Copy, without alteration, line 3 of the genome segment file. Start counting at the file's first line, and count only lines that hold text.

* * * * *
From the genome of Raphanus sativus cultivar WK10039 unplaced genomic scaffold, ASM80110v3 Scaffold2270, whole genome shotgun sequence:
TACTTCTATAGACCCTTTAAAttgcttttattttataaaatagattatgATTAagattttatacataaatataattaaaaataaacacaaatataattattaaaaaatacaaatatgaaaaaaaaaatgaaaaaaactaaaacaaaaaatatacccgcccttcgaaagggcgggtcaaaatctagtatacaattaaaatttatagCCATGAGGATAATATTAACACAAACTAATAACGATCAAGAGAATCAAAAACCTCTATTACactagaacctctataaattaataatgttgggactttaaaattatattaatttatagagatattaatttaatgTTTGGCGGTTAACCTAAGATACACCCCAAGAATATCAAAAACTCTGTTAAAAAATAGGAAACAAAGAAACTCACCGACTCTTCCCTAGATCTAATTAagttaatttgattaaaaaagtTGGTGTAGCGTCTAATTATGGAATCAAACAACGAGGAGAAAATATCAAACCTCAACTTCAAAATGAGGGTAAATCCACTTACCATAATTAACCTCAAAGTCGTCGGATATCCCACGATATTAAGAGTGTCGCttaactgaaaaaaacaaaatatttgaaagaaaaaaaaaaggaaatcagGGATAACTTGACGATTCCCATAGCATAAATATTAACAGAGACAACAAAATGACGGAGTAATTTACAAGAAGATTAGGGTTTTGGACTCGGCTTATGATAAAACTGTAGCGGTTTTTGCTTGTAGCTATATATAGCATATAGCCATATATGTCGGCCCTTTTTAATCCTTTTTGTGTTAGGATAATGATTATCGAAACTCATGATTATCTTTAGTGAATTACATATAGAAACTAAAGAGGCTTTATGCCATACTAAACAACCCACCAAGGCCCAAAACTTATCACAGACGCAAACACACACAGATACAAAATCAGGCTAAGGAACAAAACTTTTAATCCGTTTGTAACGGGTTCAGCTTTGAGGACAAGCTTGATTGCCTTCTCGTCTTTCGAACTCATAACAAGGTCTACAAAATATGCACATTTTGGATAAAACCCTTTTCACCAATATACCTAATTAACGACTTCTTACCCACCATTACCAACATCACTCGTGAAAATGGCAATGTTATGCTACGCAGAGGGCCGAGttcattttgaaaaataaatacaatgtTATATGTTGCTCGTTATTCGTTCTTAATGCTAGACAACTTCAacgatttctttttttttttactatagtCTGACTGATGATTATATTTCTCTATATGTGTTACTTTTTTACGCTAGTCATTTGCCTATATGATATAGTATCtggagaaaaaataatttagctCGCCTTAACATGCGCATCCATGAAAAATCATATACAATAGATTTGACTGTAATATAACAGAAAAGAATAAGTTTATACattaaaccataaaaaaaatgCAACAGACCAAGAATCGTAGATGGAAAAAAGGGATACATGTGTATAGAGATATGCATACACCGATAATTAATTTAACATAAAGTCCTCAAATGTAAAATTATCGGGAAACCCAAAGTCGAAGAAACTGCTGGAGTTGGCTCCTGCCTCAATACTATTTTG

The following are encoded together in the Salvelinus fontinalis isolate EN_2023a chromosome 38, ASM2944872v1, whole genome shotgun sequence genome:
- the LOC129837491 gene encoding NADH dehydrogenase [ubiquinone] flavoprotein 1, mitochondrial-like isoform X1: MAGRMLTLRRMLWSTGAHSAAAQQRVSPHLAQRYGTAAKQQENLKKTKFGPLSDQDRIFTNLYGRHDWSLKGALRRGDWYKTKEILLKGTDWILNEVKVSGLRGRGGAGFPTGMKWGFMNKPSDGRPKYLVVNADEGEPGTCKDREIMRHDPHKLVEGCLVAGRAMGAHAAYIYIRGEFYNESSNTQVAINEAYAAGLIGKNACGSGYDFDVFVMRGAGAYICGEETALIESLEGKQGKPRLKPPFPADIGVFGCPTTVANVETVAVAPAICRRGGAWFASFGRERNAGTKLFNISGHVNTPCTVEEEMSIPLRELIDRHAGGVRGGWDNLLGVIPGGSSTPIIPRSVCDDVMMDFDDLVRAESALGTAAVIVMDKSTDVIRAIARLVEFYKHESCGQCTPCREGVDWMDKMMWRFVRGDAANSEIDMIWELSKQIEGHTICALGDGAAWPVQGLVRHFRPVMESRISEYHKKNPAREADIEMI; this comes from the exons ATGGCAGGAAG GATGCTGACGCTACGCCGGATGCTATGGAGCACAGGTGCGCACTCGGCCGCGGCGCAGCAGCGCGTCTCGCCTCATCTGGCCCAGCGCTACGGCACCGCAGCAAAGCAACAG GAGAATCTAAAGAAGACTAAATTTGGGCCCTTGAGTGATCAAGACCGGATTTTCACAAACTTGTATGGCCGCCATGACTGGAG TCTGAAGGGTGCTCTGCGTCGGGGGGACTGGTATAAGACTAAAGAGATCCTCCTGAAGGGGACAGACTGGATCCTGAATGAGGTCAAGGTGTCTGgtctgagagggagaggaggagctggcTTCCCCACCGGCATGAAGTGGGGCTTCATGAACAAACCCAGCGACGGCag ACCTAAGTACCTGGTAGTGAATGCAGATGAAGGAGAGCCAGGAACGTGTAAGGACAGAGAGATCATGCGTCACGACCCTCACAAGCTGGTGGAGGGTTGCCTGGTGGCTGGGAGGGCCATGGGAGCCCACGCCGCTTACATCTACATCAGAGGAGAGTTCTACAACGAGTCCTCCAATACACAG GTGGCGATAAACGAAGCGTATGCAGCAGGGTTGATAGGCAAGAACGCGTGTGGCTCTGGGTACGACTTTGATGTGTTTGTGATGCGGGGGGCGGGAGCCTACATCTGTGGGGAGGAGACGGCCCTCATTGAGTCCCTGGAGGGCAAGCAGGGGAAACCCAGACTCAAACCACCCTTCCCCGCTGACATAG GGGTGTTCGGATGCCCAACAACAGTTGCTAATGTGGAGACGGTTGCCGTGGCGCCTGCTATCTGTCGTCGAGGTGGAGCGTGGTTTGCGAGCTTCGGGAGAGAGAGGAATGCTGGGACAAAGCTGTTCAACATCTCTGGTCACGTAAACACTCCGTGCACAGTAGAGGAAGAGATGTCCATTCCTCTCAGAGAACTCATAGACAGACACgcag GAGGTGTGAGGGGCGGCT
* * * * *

The following are encoded together in the Salvelinus fontinalis isolate EN_2023a chromosome 38, ASM2944872v1, whole genome shotgun sequence genome: